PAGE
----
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Div. 2 > Walpole 30, Melrose 14

Walpole's Hickey picks a fine time to make plays

Email|Print| Text size + By Julian Benbow
Globe Staff / November 28, 2007

ACTON - Walpole cornerback Billy Hickey was just watching the feet, waiting for the receiver and the momentum to turn.

He was waiting for Melrose's Michael Fimiani to hitch. The ball, he figured, would be there.

When it came, courtesy of Melrose quarterback Dale Parsons, Hickey let his chest gobble it up, and then he ran 23 yards to the end zone.

"It's one of those things you dream about," said Hickey, the Rebels' senior captain.

It was one of two interceptions by Hickey, the first and biggest play in what went from 3-point lead to 16-point rout.

Walpole's 30-14 win over Melrose in the EMass Division 2 semifinals last night sent it to the Super Bowl Saturday. The Rebels will meet Bishop Feehan at Gillette Stadium, and they can thank Hickey for setting up the date.

"He's got the biggest heart in the world," said coach Danny Villa. "I've had the kid for three years, and each year he just keeps getting better. His leadership this year was absolutely phenomenal."

Hickey's first interception was a rally killer, and then he hawked a ball on the next possession that sustained the Rebels' momentum.

A play after the second pick, Walpole running back Ryan Izzo slipped through the defense for 37 yards down to the 16, then ate the rest of the yards for his second touchdown of the game.

Izzo, just a sophomore, ran for 205 yards and two touchdowns on 14 carries.

"He's a stud," said Hickey, one of Walpole's few seniors.

Before the season, Hickey was charged with taking the sophomores under his wing. Looking at Izzo's performance, he said they made it easy.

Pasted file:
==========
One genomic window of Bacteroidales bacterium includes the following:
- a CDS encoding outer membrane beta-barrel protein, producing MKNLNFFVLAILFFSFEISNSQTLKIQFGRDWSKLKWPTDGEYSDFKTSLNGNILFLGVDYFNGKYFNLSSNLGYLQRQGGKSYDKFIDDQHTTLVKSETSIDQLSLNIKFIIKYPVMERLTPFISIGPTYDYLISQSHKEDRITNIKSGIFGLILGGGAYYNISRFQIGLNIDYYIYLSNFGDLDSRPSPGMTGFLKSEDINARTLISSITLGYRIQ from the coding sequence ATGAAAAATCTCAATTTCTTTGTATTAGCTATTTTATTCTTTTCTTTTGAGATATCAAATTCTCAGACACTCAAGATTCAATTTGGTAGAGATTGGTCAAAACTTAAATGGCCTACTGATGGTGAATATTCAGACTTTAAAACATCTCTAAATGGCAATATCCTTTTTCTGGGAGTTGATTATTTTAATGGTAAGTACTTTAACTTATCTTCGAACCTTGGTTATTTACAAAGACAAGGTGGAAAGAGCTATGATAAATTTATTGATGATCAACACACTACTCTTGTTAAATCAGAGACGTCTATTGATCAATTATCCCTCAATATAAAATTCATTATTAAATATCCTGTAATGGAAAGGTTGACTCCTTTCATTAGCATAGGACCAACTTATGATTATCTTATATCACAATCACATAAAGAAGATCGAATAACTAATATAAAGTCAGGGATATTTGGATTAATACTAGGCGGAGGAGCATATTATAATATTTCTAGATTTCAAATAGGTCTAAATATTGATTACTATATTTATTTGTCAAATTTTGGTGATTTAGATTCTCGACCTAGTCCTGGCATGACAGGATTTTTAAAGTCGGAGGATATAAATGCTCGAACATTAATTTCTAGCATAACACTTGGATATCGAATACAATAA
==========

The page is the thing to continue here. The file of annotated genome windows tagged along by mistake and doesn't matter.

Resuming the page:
"Some of the stuff he does I can't even believe," Hickey said. "He's 15 years old."

As big as Izzo's touchdown runs were, his field goal at the end of the first half was critical, with Melrose having cut into a 14-0 lead with a 3-yard scoring run by Jack Pizzotti. Izzo's kick made it 17-7 at the half.

"It's points," said Villa. "It's better getting 3 than [none]. It still gave us the confidence that we were able to keep plugging away and know that if we keep playing we know we're going to be all right."

Melrose made it 17-14 on a 32-yard run by Ryan Webster, but momentum, of course, is fickle.

After Walpole went three-and-out the next possession, Parsons dropped back. "The kid made a hell of a break on the ball," said Red Raiders coach Tim Morris of Hickey's INT.

"You play to win," said Morris. "It's not the result you want. These are great high school kids that come out and play hard every day. We're all going to get up tomorrow. I said we're Middlesex [League] champions. Nobody thought you'd be in this game back in August. You've accomplished a lot."

Still, every so often, his eyes wandered. He would glance briefly but intently at the other end of the field, where Walpole's huddle was large and loud, where Villa raved about the cornerback he'd coached for years, where that cornerback clutched the game ball like the interceptions and held it tightly all the way to the team bus.

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